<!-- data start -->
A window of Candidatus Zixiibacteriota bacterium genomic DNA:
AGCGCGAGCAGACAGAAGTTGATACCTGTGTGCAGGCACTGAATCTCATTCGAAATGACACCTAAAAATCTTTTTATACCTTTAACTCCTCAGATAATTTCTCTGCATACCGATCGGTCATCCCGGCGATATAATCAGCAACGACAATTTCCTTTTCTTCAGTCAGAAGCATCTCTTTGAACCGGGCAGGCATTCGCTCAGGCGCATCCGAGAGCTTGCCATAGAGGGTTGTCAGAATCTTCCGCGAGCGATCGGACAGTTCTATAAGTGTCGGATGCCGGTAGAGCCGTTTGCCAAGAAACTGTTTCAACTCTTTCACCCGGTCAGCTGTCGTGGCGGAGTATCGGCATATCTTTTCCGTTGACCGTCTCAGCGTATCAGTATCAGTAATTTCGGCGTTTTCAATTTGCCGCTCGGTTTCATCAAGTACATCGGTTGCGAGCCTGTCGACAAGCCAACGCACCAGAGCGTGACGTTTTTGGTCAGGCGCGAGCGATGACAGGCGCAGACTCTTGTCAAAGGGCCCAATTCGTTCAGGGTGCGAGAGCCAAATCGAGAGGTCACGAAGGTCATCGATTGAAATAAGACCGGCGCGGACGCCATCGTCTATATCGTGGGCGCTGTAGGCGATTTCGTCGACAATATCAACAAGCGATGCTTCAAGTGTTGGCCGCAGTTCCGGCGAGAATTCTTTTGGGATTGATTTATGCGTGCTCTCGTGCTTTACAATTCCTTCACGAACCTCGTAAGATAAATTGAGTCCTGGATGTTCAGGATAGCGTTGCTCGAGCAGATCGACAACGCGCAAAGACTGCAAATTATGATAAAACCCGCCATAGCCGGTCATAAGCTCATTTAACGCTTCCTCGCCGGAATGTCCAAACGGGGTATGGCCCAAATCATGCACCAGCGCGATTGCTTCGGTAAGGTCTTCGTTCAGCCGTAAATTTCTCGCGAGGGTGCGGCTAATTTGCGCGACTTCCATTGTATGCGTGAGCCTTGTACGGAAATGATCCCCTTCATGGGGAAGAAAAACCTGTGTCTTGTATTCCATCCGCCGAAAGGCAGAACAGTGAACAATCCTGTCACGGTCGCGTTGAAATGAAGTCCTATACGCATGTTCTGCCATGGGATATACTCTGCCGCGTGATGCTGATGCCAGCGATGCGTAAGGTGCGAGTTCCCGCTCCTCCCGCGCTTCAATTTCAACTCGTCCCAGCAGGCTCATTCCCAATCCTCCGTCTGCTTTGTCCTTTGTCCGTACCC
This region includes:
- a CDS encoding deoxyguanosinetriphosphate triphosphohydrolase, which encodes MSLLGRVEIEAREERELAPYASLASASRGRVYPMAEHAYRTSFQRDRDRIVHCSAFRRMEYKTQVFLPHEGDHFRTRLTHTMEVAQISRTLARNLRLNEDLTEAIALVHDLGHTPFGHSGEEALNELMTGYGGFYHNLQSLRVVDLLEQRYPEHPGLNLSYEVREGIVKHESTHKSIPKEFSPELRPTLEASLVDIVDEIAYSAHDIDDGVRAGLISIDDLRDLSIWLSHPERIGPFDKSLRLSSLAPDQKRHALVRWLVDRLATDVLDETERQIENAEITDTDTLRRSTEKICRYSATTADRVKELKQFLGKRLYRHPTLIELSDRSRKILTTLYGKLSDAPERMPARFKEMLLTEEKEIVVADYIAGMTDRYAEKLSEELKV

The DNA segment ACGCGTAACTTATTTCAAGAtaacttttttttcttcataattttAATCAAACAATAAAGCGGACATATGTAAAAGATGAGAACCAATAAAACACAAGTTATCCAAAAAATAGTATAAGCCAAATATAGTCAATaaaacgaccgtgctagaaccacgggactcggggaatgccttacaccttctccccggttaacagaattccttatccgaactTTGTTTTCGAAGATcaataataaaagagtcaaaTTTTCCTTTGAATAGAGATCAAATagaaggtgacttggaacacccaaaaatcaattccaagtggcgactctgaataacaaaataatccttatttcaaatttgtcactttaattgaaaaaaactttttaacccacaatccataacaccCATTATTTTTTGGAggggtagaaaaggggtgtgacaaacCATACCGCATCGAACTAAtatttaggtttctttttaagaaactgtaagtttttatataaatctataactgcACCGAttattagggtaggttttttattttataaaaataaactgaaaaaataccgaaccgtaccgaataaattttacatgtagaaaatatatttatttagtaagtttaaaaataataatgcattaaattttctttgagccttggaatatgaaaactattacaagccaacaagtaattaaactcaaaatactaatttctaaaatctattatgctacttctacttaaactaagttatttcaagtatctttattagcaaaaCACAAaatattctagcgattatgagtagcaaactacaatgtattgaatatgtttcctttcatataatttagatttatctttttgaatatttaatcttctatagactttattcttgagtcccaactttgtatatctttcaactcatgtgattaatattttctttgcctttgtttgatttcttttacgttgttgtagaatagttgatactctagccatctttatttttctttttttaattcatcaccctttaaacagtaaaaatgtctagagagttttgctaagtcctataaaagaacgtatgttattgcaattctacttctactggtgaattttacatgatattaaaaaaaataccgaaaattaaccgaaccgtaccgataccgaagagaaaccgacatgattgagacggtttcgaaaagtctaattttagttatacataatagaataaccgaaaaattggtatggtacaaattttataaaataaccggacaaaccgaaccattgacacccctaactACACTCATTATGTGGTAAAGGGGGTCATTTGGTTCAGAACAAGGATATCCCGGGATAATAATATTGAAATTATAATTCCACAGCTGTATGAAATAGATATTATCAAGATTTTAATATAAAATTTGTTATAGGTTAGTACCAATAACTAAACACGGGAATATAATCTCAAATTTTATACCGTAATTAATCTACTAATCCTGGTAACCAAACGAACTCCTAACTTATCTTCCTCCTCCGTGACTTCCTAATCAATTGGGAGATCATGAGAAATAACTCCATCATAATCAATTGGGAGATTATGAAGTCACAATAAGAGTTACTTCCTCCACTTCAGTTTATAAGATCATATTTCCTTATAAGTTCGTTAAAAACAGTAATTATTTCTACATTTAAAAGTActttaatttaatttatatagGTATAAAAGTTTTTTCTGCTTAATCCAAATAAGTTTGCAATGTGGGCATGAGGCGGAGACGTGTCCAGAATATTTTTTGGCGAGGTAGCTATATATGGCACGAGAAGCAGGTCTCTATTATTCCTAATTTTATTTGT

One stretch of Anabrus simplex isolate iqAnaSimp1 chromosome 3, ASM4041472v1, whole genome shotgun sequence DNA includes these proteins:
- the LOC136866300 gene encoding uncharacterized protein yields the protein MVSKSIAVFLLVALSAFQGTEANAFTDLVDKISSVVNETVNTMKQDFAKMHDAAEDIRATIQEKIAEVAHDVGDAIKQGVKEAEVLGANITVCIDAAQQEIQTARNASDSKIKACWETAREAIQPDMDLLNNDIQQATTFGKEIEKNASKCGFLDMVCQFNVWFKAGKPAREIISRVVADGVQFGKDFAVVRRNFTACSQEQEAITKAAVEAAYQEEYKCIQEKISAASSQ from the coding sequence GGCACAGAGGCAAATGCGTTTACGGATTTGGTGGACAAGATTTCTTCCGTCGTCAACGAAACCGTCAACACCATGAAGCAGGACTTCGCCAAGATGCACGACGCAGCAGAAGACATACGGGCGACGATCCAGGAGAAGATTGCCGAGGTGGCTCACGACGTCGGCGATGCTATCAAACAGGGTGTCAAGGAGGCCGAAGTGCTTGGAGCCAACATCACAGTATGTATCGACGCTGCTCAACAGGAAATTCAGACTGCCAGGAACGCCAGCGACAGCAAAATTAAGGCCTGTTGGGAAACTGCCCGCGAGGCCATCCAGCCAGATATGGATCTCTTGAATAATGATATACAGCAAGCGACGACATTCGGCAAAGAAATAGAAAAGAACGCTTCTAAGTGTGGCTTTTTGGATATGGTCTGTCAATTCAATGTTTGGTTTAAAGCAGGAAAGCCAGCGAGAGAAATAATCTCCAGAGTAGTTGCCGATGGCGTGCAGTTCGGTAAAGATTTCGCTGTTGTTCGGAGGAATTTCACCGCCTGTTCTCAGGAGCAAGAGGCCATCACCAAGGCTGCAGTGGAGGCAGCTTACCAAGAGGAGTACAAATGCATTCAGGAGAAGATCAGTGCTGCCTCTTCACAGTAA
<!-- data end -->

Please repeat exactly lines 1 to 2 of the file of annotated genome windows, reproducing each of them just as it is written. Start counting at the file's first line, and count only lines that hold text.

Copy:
A window of Candidatus Zixiibacteriota bacterium genomic DNA:
AGCGCGAGCAGACAGAAGTTGATACCTGTGTGCAGGCACTGAATCTCATTCGAAATGACACCTAAAAATCTTTTTATACCTTTAACTCCTCAGATAATTTCTCTGCATACCGATCGGTCATCCCGGCGATATAATCAGCAACGACAATTTCCTTTTCTTCAGTCAGAAGCATCTCTTTGAACCGGGCAGGCATTCGCTCAGGCGCATCCGAGAGCTTGCCATAGAGGGTTGTCAGAATCTTCCGCGAGCGATCGGACAGTTCTATAAGTGTCGGATGCCGGTAGAGCCGTTTGCCAAGAAACTGTTTCAACTCTTTCACCCGGTCAGCTGTCGTGGCGGAGTATCGGCATATCTTTTCCGTTGACCGTCTCAGCGTATCAGTATCAGTAATTTCGGCGTTTTCAATTTGCCGCTCGGTTTCATCAAGTACATCGGTTGCGAGCCTGTCGACAAGCCAACGCACCAGAGCGTGACGTTTTTGGTCAGGCGCGAGCGATGACAGGCGCAGACTCTTGTCAAAGGGCCCAATTCGTTCAGGGTGCGAGAGCCAAATCGAGAGGTCACGAAGGTCATCGATTGAAATAAGACCGGCGCGGACGCCATCGTCTATATCGTGGGCGCTGTAGGCGATTTCGTCGACAATATCAACAAGCGATGCTTCAAGTGTTGGCCGCAGTTCCGGCGAGAATTCTTTTGGGATTGATTTATGCGTGCTCTCGTGCTTTACAATTCCTTCACGAACCTCGTAAGATAAATTGAGTCCTGGATGTTCAGGATAGCGTTGCTCGAGCAGATCGACAACGCGCAAAGACTGCAAATTATGATAAAACCCGCCATAGCCGGTCATAAGCTCATTTAACGCTTCCTCGCCGGAATGTCCAAACGGGGTATGGCCCAAATCATGCACCAGCGCGATTGCTTCGGTAAGGTCTTCGTTCAGCCGTAAATTTCTCGCGAGGGTGCGGCTAATTTGCGCGACTTCCATTGTATGCGTGAGCCTTGTACGGAAATGATCCCCTTCATGGGGAAGAAAAACCTGTGTCTTGTATTCCATCCGCCGAAAGGCAGAACAGTGAACAATCCTGTCACGGTCGCGTTGAAATGAAGTCCTATACGCATGTTCTGCCATGGGATATACTCTGCCGCGTGATGCTGATGCCAGCGATGCGTAAGGTGCGAGTTCCCGCTCCTCCCGCGCTTCAATTTCAACTCGTCCCAGCAGGCTCATTCCCAATCCTCCGTCTGCTTTGTCCTTTGTCCGTACCC